Transform Martian air into oxygen: successful operation for Perseverance!

Illustration de Perseverance sur Mars. © Tryfonov, Adobe Stock

It’s been 18 months since Perseverance examines the Martian soil, with a whole series of instruments and experimental equipment on board. Among other things, a small box called Moxie for Mars Oxygen In Situ Resource Utilization Experiment. The Moxie instrument has certainly gone under the radar for to new discoveries made by NASA’s Mars rover. However, his role is crucial in preparing for a possible manned mission to the Red Planet. Because if the absence of free oxygen in theatmosphere of Mars in no way interferes with the operation of Perseverance, this is not the case for the future astronautsthat it will need a substantial supply of oxygen to live on the planet’s surface for several months.

Oxygen, an essential element in the preparation of future manned missions

Taking this into account, there are two possible options: import oxygen from Earth or produce this element directly on Mars. Being the first costly solution in terms of space and fuel, the MIT scientists (Massachusetts Institute of Technology) so he considered the second option. That was how Moxie was integrated into Perseverance.

As soon as it landed, the little instrument began to work and produce oxygen from the Martian atmosphere rich in COtwo. The results were quickly very promising (see our previous article, below). However, the performance of the system remained to be tested over time, but also under highly variable atmospheric conditions. In fact, the Martian atmosphere is subject to significant variations, in particular in temperature and density, especially between day and night, but also between the different seasons. During the year, the density of the air can vary by a factor of 2 and the temperature by 100°C.

Optimum performance in all seasons.

A new study, published in Progress of science, takes stock of these 18 months of operation. And it is clear that the operation is quite successful for Moxie. In each test, the instrument achieved its goal of producing six grams of pure oxygen per hour, or the equivalent of the amount produced by a small tree on Earth.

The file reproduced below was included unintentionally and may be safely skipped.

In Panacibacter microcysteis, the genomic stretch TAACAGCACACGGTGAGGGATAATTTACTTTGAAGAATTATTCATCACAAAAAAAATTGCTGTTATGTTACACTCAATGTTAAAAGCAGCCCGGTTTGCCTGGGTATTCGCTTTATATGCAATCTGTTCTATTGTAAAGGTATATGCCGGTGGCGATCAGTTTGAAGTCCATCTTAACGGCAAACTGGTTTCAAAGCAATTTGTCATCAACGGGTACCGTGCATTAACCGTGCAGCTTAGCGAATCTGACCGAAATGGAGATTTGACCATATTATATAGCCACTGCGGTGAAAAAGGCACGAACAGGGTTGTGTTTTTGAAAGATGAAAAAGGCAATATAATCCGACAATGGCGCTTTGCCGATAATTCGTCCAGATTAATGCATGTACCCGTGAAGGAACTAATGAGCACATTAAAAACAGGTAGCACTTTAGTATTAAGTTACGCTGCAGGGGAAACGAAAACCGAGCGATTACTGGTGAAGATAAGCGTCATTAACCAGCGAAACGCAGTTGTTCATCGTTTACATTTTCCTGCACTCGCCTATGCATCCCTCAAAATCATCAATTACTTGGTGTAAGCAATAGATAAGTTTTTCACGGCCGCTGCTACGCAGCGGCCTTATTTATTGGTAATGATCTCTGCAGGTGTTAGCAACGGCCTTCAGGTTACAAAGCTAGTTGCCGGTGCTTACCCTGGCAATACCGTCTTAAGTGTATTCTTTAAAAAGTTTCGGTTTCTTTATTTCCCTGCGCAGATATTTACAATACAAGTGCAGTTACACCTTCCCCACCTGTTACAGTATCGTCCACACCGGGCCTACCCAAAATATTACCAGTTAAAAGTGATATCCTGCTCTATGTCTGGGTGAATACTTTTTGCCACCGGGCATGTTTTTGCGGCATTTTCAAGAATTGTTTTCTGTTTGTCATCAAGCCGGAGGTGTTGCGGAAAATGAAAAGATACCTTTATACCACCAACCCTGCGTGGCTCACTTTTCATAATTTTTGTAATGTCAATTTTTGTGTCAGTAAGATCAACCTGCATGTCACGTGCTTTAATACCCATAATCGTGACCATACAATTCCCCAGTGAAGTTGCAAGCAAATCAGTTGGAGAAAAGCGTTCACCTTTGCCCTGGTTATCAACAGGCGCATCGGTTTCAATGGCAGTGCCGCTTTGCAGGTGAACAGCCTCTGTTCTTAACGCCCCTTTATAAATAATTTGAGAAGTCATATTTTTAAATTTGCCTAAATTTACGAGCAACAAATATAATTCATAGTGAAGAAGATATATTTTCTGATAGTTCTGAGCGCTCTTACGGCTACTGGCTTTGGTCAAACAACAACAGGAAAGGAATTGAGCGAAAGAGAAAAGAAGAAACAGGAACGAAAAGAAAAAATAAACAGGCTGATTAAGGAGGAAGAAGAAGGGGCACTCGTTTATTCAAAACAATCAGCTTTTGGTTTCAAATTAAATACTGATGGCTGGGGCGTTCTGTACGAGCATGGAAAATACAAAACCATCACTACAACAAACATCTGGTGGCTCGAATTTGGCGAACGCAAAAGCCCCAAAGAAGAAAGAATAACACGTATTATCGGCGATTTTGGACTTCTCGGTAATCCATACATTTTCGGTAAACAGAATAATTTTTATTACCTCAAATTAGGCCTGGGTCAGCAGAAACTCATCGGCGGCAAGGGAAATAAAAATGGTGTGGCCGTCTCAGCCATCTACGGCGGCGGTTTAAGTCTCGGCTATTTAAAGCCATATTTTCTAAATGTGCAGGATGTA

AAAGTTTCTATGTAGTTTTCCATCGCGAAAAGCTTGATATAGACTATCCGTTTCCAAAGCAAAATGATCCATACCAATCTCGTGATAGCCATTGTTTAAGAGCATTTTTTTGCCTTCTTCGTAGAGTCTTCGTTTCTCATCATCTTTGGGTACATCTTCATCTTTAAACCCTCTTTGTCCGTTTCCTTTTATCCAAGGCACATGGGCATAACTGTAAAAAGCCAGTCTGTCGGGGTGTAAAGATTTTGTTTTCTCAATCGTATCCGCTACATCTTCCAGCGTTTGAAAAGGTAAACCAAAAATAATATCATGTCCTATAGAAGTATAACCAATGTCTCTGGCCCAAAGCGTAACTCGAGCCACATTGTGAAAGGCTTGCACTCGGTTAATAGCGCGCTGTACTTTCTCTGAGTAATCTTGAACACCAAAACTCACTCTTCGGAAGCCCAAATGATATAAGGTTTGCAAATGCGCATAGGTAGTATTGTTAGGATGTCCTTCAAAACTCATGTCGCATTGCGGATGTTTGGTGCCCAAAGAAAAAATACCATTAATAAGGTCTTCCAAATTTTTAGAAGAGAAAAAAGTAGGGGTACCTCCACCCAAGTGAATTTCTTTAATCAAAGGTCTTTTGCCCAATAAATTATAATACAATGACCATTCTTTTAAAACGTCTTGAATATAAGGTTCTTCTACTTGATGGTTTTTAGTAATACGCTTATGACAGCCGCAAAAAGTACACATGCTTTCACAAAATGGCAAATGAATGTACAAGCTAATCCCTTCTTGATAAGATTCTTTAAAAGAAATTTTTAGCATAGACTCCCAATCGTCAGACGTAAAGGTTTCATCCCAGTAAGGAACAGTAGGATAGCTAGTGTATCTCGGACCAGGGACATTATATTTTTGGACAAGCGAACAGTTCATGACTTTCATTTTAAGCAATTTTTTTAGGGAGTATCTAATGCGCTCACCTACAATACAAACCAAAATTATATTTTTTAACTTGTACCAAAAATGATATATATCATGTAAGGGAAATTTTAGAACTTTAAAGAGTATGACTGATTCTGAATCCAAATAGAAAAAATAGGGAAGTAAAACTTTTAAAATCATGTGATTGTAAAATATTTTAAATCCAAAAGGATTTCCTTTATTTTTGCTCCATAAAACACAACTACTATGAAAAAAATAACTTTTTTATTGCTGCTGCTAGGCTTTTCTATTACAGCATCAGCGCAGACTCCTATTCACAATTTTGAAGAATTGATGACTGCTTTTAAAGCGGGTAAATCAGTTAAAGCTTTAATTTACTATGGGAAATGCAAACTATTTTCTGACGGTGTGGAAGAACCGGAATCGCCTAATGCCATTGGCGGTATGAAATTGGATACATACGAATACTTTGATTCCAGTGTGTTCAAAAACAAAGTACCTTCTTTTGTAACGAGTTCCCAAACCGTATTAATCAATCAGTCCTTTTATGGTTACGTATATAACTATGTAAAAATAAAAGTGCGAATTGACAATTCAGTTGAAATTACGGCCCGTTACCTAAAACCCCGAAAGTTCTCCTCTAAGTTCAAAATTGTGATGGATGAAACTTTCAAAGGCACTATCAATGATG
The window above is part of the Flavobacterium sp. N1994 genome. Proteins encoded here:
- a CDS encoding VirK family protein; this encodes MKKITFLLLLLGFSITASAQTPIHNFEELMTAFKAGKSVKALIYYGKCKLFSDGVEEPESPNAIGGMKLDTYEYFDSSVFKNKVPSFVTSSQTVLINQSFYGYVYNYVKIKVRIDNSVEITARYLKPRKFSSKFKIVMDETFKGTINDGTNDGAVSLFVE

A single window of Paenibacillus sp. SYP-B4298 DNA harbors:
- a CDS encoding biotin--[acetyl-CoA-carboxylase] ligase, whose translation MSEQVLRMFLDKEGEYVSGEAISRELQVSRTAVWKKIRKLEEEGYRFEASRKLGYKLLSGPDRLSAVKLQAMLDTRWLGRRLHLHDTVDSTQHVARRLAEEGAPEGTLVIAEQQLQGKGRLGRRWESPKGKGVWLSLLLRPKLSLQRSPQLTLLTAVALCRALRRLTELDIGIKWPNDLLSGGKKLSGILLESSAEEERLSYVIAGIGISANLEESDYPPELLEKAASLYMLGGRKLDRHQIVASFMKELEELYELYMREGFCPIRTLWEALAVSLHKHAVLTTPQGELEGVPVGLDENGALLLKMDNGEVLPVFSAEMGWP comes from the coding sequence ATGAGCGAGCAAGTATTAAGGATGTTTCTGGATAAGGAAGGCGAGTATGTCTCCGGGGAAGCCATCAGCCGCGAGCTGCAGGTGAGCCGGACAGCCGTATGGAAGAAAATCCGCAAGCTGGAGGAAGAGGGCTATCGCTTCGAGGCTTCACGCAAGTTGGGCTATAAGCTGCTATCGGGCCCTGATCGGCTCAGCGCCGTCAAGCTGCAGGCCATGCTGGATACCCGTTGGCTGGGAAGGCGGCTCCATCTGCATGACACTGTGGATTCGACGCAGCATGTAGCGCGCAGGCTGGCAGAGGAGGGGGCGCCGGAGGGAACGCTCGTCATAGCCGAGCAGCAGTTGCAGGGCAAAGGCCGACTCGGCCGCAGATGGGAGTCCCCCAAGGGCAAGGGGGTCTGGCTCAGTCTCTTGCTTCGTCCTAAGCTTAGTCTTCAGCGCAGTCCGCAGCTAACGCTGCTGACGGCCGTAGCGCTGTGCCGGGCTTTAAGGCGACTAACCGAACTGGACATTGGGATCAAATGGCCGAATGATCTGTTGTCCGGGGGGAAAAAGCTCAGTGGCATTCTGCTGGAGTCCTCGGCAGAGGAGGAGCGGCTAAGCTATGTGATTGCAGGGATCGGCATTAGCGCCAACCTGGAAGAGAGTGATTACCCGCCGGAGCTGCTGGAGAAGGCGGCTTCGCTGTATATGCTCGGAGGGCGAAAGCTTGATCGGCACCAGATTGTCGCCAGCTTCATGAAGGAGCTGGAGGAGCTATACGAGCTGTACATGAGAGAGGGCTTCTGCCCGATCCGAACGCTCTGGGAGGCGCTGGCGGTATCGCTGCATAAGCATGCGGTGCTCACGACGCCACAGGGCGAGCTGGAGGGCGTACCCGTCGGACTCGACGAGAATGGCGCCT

However, it was not obvious that Moxie manages to support the stress heat imposed by the planet and works optimally in all seasons.

The goal now is to maximize oxygen production during the Martian spring, but also to test the operation of the device inSunrise and at dusk, two times of the day when the temperature changes quickly and noticeably.

Larger-scale production before a future manned mission

If the latest tests prove conclusive, this system, on a much larger scale and in continuous operation, could be considered to produce oxygen before the arrival of a manned mission. The goal would be to produce the same amount that several hundred trees would produce. This would not only cover the needs of the astronauts, but also fill the tanks before their return from Earth.

This experiment is especially noteworthy because it is the first use in the place of Martian resources. A first that could pave the way for the use of other materials from the planet to support the life of astronauts on the surface of March.

Perseverance: Oxygen has been produced on another planet for the first time!

For perseverance, the last homeless of the POT Perched on Mars since last February, the successes follow one another. NASA has just announced a new first: an instrument on board has just produced oxygen using the elements available on site.

article of Nathalie Mayer published on April 27, 2021

If men want one day conquer the planet mars, they will have to learn to produce their oxygen on the spot. By using elements from the environment of this world. It is with this in mind that NASA engineers have imagined Mars Oxygen In Situ Resource Utilization Experiment. A demonstrator the size of a Car battery affectionately nicknamed Moxie, brought to the Red Planet by the Perseverance rover.